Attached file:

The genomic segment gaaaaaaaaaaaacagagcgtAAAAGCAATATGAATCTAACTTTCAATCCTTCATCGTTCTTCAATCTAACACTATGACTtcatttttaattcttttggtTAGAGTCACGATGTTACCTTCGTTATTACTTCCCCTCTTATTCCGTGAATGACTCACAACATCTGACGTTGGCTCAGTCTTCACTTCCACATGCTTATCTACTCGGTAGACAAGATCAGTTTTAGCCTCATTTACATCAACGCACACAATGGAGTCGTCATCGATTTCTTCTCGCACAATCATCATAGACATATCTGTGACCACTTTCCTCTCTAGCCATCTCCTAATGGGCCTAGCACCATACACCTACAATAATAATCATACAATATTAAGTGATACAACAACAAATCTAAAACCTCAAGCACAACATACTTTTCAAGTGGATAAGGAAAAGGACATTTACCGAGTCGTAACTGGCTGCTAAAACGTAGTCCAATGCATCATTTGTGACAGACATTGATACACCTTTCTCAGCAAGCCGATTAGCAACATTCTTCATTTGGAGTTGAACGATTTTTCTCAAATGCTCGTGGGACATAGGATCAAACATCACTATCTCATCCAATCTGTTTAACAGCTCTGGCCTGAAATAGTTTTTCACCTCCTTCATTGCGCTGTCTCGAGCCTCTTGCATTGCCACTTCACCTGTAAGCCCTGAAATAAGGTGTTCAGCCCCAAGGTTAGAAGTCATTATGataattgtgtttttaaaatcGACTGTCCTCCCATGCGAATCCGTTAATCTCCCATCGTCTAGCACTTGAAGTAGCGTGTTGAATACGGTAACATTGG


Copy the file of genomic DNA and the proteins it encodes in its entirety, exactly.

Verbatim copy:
The genomic segment gaaaaaaaaaaaacagagcgtAAAAGCAATATGAATCTAACTTTCAATCCTTCATCGTTCTTCAATCTAACACTATGACTtcatttttaattcttttggtTAGAGTCACGATGTTACCTTCGTTATTACTTCCCCTCTTATTCCGTGAATGACTCACAACATCTGACGTTGGCTCAGTCTTCACTTCCACATGCTTATCTACTCGGTAGACAAGATCAGTTTTAGCCTCATTTACATCAACGCACACAATGGAGTCGTCATCGATTTCTTCTCGCACAATCATCATAGACATATCTGTGACCACTTTCCTCTCTAGCCATCTCCTAATGGGCCTAGCACCATACACCTACAATAATAATCATACAATATTAAGTGATACAACAACAAATCTAAAACCTCAAGCACAACATACTTTTCAAGTGGATAAGGAAAAGGACATTTACCGAGTCGTAACTGGCTGCTAAAACGTAGTCCAATGCATCATTTGTGACAGACATTGATACACCTTTCTCAGCAAGCCGATTAGCAACATTCTTCATTTGGAGTTGAACGATTTTTCTCAAATGCTCGTGGGACATAGGATCAAACATCACTATCTCATCCAATCTGTTTAACAGCTCTGGCCTGAAATAGTTTTTCACCTCCTTCATTGCGCTGTCTCGAGCCTCTTGCATTGCCACTTCACCTGTAAGCCCTGAAATAAGGTGTTCAGCCCCAAGGTTAGAAGTCATTATGataattgtgtttttaaaatcGACTGTCCTCCCATGCGAATCCGTTAATCTCCCATCGTCTAGCACTTGAAGTAGCGTGTTGAATACGGTAACATTGG